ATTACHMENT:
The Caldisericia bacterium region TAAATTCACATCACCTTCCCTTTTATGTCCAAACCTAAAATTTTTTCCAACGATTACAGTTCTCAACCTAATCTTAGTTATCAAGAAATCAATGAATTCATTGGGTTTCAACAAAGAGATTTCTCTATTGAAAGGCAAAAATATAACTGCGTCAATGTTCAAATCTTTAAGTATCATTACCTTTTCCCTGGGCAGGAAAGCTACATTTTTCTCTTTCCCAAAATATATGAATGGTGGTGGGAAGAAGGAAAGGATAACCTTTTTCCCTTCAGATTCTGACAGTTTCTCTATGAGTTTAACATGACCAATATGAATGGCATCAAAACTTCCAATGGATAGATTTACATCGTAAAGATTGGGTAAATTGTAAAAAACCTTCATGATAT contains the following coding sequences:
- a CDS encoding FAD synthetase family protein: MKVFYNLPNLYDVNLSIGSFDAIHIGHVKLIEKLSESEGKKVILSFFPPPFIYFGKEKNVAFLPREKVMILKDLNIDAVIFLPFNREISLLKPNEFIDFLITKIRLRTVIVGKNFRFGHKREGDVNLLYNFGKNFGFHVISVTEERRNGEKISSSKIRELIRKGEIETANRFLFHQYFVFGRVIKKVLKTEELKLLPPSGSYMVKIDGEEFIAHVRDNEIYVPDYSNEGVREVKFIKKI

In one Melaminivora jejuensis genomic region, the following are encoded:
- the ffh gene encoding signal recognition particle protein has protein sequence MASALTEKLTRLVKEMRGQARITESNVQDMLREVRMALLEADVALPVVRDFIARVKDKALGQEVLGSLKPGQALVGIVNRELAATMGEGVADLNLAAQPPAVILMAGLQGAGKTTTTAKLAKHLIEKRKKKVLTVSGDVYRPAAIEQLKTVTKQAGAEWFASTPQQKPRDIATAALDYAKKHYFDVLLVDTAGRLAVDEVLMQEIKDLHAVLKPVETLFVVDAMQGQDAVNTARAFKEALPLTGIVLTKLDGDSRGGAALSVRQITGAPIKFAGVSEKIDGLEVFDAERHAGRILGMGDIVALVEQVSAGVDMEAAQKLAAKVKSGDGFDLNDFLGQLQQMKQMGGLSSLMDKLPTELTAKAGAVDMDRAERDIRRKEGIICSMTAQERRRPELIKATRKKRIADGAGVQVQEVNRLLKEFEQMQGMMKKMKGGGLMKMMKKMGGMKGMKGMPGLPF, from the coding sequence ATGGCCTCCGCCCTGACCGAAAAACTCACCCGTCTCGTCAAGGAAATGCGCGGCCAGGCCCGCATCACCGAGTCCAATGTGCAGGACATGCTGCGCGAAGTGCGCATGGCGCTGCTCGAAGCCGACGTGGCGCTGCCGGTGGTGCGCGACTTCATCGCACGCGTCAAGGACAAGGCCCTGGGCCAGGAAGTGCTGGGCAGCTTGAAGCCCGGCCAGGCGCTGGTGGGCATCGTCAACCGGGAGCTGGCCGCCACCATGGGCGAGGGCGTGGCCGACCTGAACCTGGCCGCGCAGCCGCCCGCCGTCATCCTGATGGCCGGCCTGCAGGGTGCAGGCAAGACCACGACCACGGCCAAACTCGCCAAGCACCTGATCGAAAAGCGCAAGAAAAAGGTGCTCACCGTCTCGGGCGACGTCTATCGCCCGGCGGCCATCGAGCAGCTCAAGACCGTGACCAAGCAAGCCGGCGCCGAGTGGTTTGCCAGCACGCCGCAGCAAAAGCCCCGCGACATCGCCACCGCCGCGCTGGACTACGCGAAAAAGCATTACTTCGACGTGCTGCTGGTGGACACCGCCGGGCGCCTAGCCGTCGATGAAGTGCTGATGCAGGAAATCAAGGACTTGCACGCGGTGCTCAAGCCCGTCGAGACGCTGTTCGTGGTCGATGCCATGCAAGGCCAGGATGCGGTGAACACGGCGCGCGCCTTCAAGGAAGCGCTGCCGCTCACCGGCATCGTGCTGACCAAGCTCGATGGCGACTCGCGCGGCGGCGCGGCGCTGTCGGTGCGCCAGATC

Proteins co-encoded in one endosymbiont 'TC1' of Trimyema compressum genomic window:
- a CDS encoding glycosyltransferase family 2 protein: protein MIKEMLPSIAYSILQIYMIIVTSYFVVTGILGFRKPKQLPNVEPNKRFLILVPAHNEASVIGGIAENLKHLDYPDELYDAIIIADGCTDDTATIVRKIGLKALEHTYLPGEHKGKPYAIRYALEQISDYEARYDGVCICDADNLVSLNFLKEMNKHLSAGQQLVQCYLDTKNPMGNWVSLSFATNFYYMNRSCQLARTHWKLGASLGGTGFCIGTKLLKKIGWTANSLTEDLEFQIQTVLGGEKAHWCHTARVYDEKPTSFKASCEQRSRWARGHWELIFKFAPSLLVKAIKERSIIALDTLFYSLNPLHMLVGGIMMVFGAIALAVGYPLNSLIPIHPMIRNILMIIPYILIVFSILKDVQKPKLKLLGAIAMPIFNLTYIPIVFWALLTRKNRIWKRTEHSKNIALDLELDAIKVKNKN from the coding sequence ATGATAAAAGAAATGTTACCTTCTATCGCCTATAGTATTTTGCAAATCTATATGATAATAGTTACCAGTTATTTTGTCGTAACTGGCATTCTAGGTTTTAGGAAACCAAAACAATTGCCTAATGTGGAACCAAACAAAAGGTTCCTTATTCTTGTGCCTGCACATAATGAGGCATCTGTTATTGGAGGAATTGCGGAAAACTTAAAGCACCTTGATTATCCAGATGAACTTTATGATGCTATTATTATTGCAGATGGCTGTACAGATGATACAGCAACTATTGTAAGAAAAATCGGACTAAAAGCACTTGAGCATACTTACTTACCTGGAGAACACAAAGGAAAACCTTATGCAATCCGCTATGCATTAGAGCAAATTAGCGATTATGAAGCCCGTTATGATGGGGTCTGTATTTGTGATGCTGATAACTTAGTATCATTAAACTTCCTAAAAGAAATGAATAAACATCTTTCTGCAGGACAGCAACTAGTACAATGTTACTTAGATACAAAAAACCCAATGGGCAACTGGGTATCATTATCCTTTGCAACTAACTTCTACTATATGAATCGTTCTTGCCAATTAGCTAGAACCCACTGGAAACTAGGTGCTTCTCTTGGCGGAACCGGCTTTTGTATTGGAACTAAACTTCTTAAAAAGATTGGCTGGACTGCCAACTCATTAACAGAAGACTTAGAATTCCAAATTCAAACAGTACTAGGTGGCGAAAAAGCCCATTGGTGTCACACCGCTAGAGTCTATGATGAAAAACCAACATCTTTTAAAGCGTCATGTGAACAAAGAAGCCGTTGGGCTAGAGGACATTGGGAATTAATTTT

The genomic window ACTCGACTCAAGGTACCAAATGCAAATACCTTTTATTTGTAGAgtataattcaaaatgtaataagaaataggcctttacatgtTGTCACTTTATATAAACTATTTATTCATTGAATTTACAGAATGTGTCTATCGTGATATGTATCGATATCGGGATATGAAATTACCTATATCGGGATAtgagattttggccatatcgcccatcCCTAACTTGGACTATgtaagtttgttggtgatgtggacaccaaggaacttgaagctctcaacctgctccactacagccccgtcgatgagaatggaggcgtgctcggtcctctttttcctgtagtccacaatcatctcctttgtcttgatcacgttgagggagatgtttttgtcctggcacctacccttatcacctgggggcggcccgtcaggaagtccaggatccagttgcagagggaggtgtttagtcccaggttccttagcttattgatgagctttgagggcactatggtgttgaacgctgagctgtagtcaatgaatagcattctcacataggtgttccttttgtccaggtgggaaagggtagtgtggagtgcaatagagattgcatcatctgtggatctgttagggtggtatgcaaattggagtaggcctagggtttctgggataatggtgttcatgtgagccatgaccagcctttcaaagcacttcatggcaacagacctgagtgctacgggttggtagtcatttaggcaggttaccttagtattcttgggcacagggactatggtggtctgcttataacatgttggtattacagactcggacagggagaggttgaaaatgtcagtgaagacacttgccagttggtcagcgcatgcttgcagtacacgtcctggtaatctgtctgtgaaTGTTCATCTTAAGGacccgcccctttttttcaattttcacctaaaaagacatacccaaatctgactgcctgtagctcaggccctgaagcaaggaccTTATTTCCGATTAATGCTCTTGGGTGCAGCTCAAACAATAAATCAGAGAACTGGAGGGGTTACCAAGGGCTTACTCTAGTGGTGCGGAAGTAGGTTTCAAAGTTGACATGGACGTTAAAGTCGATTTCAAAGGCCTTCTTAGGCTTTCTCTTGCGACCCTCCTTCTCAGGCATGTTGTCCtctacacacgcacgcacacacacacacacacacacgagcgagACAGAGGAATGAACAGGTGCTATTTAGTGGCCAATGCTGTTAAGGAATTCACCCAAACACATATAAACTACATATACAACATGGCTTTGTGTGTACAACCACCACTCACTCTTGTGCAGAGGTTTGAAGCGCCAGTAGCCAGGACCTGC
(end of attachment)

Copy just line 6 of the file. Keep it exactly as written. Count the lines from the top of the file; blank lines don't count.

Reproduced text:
- a CDS encoding glycosyltransferase family 2 protein: protein MIKEMLPSIAYSILQIYMIIVTSYFVVTGILGFRKPKQLPNVEPNKRFLILVPAHNEASVIGGIAENLKHLDYPDELYDAIIIADGCTDDTATIVRKIGLKALEHTYLPGEHKGKPYAIRYALEQISDYEARYDGVCICDADNLVSLNFLKEMNKHLSAGQQLVQCYLDTKNPMGNWVSLSFATNFYYMNRSCQLARTHWKLGASLGGTGFCIGTKLLKKIGWTANSLTEDLEFQIQTVLGGEKAHWCHTARVYDEKPTSFKASCEQRSRWARGHWELIFKFAPSLLVKAIKERSIIALDTLFYSLNPLHMLVGGIMMVFGAIALAVGYPLNSLIPIHPMIRNILMIIPYILIVFSILKDVQKPKLKLLGAIAMPIFNLTYIPIVFWALLTRKNRIWKRTEHSKNIALDLELDAIKVKNKN from the coding sequence ATGATAAAAGAAATGTTACCTTCTATCGCCTATAGTATTTTGCAAATCTATATGATAATAGTTACCAGTTATTTTGTCGTAACTGGCATTCTAGGTTTTAGGAAACCAAAACAATTGCCTAATGTGGAACCAAACAAAAGGTTCCTTATTCTTGTGCCTGCACATAATGAGGCATCTGTTATTGGAGGAATTGCGGAAAACTTAAAGCACCTTGATTATCCAGATGAACTTTATGATGCTATTATTATTGCAGATGGCTGTACAGATGATACAGCAACTATTGTAAGAAAAATCGGACTAAAAGCACTTGAGCATACTTACTTACCTGGAGAACACAAAGGAAAACCTTATGCAATCCGCTATGCATTAGAGCAAATTAGCGATTATGAAGCCCGTTATGATGGGGTCTGTATTTGTGATGCTGATAACTTAGTATCATTAAACTTCCTAAAAGAAATGAATAAACATCTTTCTGCAGGACAGCAACTAGTACAATGTTACTTAGATACAAAAAACCCAATGGGCAACTGGGTATCATTATCCTTTGCAACTAACTTCTACTATATGAATCGTTCTTGCCAATTAGCTAGAACCCACTGGAAACTAGGTGCTTCTCTTGGCGGAACCGGCTTTTGTATTGGAACTAAACTTCTTAAAAAGATTGGCTGGACTGCCAACTCATTAACAGAAGACTTAGAATTCCAAATTCAAACAGTACTAGGTGGCGAAAAAGCCCATTGGTGTCACACCGCTAGAGTCTATGATGAAAAACCAACATCTTTTAAAGCGTCATGTGAACAAAGAAGCCGTTGGGCTAGAGGACATTGGGAATTAATTTT